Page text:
Future of iconic mill still in the air months after closure

The future of Burnley's iconic Queen Street Mill Textile Museum remains shrouded in uncertainty, months after it was closed as part of county cost-saving measures.

Tuesday, 7th March 2017, 3:13 pm
Updated Friday, 24th March 2017, 11:21 am
Queen Street Mill's famous power looms

The popular mill in Harle Syke, the world’s last remaining steam-powered cotton mill, was closed on September 30th and mothballed by Lancashire County Council.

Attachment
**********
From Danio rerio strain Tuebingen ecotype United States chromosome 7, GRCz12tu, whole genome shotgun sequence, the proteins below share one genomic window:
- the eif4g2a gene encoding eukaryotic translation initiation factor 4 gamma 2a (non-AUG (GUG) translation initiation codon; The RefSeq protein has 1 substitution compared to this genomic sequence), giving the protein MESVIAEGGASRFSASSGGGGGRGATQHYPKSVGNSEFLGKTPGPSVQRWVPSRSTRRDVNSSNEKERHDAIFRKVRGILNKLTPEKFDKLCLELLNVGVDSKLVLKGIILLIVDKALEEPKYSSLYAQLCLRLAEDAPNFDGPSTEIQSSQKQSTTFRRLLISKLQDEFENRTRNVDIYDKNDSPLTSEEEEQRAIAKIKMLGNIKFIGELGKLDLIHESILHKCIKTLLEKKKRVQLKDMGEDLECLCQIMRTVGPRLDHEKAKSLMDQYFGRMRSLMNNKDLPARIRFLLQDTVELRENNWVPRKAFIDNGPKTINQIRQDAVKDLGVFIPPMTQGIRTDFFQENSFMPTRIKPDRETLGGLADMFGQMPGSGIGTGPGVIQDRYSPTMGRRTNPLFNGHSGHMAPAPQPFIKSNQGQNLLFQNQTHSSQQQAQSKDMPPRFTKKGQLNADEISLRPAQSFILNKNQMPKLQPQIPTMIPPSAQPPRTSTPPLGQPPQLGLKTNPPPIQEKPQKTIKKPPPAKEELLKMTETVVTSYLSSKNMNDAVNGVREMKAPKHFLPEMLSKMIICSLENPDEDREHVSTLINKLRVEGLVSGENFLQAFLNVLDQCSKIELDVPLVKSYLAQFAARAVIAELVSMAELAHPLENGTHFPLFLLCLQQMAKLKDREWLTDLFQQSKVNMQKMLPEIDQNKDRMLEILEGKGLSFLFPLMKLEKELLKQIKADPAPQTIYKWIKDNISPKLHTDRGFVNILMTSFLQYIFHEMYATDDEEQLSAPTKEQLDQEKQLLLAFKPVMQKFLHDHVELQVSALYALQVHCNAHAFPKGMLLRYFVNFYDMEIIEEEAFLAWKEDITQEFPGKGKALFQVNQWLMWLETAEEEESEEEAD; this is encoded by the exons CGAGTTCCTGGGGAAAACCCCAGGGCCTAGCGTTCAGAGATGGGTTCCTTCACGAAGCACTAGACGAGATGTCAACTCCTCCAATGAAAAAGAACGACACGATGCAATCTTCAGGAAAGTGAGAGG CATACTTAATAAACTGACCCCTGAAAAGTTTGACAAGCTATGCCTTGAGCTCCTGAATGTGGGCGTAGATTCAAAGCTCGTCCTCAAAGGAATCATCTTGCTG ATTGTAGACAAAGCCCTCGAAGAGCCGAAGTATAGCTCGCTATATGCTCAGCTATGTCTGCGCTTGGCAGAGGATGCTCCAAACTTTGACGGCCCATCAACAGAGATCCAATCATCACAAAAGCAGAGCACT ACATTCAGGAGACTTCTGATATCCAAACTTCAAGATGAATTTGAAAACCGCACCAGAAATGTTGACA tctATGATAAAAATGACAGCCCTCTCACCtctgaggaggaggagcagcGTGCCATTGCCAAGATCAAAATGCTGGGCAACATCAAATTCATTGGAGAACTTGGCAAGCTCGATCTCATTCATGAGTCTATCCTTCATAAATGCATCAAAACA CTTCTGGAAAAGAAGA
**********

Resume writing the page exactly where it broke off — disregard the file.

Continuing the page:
The authority announced it was in talks with an interested organisation to take over the running of the museum, and this week confirmed those talks are still continuing.The county council also revealed it had been carrying safety and maintenance work recently on the Victorian building.But respected Burnley historian and Briercliffe parish councillor Roger Frost said he had “hit a brick wall” when trying to discover what was planned for the museum.Coun. Frost, who called passionately for the museum to be saved from the axe, said: “I have no idea what is happening with Queen Street Mill.“Every time I ask the county council for an update I hit a brick wall. I do know that some maintenance work was carried out to the chimney recently.“I can understand that negotiations between private parties must be kept secret, but it has been some time now.“Queen Street Mill is a vital heritage asset in terms of Lancashire’s cotton industry and must be protected. It is literally unique and it would be a great shame if future generations were unable to see inside it.”Queen Street Mill’s 300 power looms were still driven by its famous steam engine “Peace” in the Victorian weaving shed.The leader of Lancashire County Council, County Coun. Jennifer Mein, said: “These are the most challenging times for local government in living memory as we face the combination of relentless central government cuts and rising demand for our services, particularly those serving vulnerable people.”In 2011, a scene from the Oscar-winning film “The King’s Speech” was shot in the weaving shed.It also featured in the BBC series “North and South”, “Life on Mars” and most recently appeared in the 2015 BBC adaption of “An Inspector Calls”.The Queen Street Mill Manufacturing Company was established in 1894, capitalised with ₤£20,000 in £5 shares.The company built the Queen Street Mill between 1894 and 1895.As money was scarce only one Lancashire boiler was installed, and it was six years before the second was bought.The weaving shed was single storey, and the mill frontage was three storey.